Just before the Thanksgiving holiday here in the United States, our Senior Vice President of Government Relations, Steve MacLaird, arranged for the two of us to participate in a key meeting of the US-China Joint Commission on Commerce and Trade (JCCT). Located in a spectacularly lovely library hidden away in the northwestern corner of the main United States Department of Commerce building in Washington, DC, the meeting brought together key figures in US-China trade (including the Vice Premier of the People's Republic of China, the Secretary of Commerce of the United States, and the United States Trade Representative) to discuss the value of standards for the Industrial Internet.
The timing of this event couldn’t have been more fortuitous. Just three weeks ago, the Industrial Internet Consortium® (IIC) signed a cooperative agreement with the China Academy of Information and Communications Technology (CAICT). CAICT and China Electronics Standards Institute (CESI) representatives attended, both well aware of Object Management Group® (OMG®) and IIC, and there was intense interest in both OMG IIoT standardization and IIC testbeds.
As a presenter on the “The Role of Standards in Shaping the Digital Economy” panel, I discussed standards, the value of Industrial Internet testbeds and the nexus among standards, the evolving digital economy and the areas where standards are central to harnessing the benefits of the digital economy. Song Jiwei, from the China Electronics Standardization Institute explained how standards work in China. The process involves a combination of technology and industry standards with a focus on intelligent manufacturers. Chen Wei, Vice President of Nuctech Company Limited, echoed my comments that we want world standards, versus using regional unique terms/words in the United States, China and elsewhere.
Other presentations highlighted the importance and opportunities for collaboration among stakeholders to ensure that the development of standards facilitates prompt and effective commercial deployment of relevant technologies. United States Secretary of Commerce Penny Pritzker and the U.S. Ambassador for Trade Michael Froman (below left) emphasized the importance of cooperation and transparency of data information flow that has to be balanced with the needs of national security and free trade. Collaboration across borders, both in technological development and application will accelerate IoT technology applications and accompanying growth. Given China’s and the United States’ positions as the world’s leading markets, such collaboration is of heightened importance between the two countries. The Secretary challenged the group to work towards those goals. Ambassador Froman stated what needed to be determined was what role government plays in the IoT, IIoT and standards.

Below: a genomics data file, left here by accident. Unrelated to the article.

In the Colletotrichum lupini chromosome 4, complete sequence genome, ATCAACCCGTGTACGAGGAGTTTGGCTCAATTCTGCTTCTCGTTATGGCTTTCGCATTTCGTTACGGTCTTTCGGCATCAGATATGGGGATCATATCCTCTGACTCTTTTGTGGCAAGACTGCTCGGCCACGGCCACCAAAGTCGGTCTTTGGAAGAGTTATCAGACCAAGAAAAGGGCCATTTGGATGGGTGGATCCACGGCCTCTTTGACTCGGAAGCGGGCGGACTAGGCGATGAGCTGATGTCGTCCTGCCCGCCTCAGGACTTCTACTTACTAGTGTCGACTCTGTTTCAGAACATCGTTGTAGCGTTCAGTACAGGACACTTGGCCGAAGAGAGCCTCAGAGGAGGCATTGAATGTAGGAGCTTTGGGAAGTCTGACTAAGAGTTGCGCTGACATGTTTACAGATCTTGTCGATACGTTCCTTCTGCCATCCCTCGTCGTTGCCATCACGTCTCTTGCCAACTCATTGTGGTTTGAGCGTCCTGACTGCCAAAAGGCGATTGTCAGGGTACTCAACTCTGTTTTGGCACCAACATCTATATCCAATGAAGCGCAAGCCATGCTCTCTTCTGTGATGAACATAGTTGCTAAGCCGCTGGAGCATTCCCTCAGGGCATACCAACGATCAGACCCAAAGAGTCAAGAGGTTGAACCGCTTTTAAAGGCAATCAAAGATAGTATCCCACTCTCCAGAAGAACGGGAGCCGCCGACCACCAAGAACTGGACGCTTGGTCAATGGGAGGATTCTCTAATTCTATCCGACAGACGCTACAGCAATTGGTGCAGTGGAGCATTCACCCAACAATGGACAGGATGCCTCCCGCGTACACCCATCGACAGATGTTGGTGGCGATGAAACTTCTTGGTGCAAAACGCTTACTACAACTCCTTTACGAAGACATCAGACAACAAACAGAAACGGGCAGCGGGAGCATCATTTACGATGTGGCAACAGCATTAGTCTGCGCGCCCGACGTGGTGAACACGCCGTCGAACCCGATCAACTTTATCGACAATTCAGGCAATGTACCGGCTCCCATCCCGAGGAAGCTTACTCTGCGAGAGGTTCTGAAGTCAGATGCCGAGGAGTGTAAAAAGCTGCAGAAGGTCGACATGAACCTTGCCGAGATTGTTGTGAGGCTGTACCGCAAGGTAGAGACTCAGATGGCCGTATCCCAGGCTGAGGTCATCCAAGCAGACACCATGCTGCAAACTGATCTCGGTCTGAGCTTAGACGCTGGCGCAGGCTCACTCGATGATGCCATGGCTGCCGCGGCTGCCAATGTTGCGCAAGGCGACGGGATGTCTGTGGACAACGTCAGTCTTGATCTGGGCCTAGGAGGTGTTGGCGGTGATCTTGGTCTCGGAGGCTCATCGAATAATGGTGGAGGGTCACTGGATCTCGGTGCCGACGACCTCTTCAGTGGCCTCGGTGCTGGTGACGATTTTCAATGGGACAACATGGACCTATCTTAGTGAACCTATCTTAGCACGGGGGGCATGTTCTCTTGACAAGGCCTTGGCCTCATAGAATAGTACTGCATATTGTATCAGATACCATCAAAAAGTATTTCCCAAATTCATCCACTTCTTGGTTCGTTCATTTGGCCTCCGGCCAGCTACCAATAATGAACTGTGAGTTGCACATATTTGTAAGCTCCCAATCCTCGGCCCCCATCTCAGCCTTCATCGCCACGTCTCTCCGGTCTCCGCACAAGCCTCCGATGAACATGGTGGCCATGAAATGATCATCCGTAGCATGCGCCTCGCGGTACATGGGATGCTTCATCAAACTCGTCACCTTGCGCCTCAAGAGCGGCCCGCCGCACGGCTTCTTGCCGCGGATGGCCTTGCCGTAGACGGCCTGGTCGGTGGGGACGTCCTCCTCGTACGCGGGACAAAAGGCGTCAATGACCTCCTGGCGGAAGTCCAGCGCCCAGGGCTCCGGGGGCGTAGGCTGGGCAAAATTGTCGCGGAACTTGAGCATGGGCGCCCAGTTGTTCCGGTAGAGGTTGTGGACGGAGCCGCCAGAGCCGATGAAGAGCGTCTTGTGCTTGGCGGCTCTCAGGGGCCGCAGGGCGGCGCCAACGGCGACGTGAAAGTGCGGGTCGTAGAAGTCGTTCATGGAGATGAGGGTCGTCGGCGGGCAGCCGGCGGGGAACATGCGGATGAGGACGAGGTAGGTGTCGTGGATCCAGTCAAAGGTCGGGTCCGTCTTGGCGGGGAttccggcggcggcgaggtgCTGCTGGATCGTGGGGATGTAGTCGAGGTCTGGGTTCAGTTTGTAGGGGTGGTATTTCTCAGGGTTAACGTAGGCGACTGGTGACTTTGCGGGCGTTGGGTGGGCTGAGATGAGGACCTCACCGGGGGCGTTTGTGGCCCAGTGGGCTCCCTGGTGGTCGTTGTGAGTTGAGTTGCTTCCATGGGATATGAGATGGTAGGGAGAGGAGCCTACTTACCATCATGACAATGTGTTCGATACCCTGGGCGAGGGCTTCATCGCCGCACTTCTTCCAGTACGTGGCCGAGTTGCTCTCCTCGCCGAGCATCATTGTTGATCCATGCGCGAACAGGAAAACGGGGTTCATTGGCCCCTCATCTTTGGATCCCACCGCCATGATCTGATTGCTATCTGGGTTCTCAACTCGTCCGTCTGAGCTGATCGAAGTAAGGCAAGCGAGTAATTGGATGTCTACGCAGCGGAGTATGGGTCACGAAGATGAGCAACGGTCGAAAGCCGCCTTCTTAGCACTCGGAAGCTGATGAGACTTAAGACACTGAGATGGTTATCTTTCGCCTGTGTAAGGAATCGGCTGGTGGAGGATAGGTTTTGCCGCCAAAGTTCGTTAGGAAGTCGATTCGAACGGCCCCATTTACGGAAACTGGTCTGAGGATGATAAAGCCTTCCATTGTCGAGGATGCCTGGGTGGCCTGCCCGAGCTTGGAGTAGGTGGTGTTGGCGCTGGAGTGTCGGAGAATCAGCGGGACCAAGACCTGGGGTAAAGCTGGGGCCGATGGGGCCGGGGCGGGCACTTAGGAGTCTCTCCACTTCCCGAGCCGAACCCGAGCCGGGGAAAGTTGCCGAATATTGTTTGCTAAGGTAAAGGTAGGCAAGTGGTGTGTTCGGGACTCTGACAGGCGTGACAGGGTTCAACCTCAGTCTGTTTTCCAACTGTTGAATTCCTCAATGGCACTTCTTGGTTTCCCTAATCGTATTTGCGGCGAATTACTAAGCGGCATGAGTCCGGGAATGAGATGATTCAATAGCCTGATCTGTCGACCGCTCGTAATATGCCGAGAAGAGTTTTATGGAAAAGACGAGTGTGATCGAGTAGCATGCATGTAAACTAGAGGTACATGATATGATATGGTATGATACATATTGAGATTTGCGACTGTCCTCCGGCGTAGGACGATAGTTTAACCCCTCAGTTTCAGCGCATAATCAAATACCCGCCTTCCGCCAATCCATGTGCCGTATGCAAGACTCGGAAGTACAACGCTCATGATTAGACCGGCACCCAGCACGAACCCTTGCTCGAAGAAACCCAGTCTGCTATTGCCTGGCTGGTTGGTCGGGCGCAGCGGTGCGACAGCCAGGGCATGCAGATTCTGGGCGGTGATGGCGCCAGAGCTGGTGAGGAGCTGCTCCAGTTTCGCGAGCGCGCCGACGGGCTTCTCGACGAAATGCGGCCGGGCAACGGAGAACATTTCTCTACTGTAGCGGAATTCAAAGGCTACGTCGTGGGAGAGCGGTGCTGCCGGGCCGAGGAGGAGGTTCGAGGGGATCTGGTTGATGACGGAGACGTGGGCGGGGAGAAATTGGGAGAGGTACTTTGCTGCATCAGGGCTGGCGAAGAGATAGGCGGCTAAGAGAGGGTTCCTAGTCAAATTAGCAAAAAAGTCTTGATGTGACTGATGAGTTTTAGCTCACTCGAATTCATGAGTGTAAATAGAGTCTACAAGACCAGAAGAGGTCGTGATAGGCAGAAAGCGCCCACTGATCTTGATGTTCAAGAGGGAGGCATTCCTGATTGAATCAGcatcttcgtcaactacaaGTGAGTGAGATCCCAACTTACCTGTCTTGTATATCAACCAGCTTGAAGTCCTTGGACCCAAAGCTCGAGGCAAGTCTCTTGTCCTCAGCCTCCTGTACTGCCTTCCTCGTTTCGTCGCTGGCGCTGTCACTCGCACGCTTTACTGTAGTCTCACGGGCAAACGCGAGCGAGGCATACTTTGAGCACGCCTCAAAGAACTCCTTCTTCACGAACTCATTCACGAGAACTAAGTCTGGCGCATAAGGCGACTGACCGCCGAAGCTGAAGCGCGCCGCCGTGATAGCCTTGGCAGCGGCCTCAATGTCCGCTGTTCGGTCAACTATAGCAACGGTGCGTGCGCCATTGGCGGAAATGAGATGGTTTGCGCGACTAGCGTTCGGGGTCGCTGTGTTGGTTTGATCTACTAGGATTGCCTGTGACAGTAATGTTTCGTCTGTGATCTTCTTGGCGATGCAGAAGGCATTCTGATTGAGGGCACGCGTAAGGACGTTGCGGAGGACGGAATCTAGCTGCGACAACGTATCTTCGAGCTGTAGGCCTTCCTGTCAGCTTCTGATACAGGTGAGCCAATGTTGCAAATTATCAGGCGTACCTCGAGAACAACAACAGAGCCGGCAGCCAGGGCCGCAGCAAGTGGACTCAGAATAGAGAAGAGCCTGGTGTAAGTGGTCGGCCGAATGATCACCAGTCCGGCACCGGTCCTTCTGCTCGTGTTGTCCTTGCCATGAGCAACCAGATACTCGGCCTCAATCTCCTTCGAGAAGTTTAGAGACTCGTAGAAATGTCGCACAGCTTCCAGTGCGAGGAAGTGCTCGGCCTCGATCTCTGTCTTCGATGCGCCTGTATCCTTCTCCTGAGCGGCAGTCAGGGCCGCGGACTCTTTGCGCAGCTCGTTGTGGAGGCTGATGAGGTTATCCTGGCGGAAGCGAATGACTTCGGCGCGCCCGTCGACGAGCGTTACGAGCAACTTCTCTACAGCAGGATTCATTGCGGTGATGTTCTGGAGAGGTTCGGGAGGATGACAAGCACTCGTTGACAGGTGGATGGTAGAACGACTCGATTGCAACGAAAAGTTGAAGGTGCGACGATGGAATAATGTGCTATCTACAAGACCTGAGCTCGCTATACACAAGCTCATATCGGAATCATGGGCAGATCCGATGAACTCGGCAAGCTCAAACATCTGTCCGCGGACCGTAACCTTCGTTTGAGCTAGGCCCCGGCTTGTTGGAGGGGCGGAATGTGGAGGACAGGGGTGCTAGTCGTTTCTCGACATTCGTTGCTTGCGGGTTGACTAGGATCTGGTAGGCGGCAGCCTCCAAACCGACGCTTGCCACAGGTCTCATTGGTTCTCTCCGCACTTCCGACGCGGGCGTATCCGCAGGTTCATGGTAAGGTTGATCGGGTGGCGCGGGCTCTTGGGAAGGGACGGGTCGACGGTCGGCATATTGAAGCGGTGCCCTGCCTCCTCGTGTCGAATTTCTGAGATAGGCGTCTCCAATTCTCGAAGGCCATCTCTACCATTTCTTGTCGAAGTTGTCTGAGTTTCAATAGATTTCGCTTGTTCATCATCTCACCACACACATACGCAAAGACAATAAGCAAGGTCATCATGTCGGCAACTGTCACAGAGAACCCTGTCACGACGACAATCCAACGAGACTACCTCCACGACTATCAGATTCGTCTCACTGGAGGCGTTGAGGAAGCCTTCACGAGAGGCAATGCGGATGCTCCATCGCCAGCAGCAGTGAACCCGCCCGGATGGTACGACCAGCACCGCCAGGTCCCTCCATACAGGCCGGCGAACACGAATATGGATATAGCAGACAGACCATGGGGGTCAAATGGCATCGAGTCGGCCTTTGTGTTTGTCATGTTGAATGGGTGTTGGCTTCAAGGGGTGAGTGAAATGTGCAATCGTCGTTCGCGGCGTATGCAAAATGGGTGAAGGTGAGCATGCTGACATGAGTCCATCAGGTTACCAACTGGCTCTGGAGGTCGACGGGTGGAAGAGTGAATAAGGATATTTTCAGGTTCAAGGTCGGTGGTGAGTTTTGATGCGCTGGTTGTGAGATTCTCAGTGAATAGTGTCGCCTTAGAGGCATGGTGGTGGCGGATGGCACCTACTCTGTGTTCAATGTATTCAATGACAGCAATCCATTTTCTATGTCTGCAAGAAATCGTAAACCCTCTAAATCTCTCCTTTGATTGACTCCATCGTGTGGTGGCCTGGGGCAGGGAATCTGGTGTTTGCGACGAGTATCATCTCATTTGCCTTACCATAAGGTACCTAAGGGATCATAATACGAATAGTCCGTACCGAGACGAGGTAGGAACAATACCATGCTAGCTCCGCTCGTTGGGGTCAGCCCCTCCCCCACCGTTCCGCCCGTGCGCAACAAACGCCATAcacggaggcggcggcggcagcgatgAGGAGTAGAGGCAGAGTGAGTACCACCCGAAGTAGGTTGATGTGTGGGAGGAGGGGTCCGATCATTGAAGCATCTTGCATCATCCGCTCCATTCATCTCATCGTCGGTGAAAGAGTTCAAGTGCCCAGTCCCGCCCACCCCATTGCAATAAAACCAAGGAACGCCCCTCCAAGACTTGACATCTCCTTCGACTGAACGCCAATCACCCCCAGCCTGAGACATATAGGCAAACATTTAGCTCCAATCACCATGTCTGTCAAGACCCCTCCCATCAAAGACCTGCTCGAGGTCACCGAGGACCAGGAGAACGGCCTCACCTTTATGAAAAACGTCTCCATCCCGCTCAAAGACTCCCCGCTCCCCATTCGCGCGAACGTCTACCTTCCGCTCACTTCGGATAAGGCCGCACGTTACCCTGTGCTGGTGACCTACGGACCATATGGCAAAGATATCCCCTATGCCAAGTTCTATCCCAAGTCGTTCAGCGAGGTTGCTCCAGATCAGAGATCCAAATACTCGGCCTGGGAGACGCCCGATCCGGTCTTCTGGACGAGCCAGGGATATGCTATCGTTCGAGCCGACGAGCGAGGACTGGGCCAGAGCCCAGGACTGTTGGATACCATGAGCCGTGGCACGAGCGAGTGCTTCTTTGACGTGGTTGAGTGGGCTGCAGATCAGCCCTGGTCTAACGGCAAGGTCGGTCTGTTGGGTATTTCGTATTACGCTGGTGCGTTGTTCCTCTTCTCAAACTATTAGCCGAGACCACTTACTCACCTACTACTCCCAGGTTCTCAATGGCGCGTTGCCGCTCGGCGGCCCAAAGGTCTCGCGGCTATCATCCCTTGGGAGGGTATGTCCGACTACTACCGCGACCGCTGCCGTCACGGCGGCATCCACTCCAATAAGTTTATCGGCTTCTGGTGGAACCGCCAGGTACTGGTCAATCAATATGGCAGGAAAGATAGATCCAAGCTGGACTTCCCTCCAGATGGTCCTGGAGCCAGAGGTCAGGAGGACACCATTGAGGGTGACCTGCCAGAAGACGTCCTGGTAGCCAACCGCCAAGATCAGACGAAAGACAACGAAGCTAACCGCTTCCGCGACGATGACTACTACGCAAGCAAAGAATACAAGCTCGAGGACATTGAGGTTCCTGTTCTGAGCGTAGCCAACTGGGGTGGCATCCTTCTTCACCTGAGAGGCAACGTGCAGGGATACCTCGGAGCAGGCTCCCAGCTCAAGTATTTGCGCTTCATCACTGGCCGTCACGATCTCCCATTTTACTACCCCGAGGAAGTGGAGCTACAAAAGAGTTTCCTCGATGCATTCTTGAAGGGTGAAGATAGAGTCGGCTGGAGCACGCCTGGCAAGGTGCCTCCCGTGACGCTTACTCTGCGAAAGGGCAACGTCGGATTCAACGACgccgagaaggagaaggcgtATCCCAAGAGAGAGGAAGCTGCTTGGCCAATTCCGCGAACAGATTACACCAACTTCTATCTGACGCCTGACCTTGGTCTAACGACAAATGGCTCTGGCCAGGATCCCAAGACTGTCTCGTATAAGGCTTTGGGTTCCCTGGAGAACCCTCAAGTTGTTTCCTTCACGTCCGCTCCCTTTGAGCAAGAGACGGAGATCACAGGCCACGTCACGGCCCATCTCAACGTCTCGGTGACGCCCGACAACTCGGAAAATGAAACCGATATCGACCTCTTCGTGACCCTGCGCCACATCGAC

Chinese Premier Wang Yang (right) explained that 10+ years ago, China was not industrialized; but now it is the 2nd largest economy in the world, after that of the US. China wants an open market economy but has to address national interests just as the US does. He stated that like the Internet, cooperation is a set of ones (1) and zeros (0). Mutual Trust is a “1” and Cooperation is a “0”. Without mutual trust, there is no cooperation and zero will be accomplished.
Vice Minister Liu closed the session with the observation that standards should not restrict innovation. China is a major player, but the US is a powerhouse in the digital economy. China is growing in capability–US is #1, China is #2 in the world economy , so both countries need to learn how to cooperate and succeed. China’s desire is cooperation, not friction.
I'll be back online after the OMG and IIC quarterly meetings (Dec. 5-9th) for more travel updates.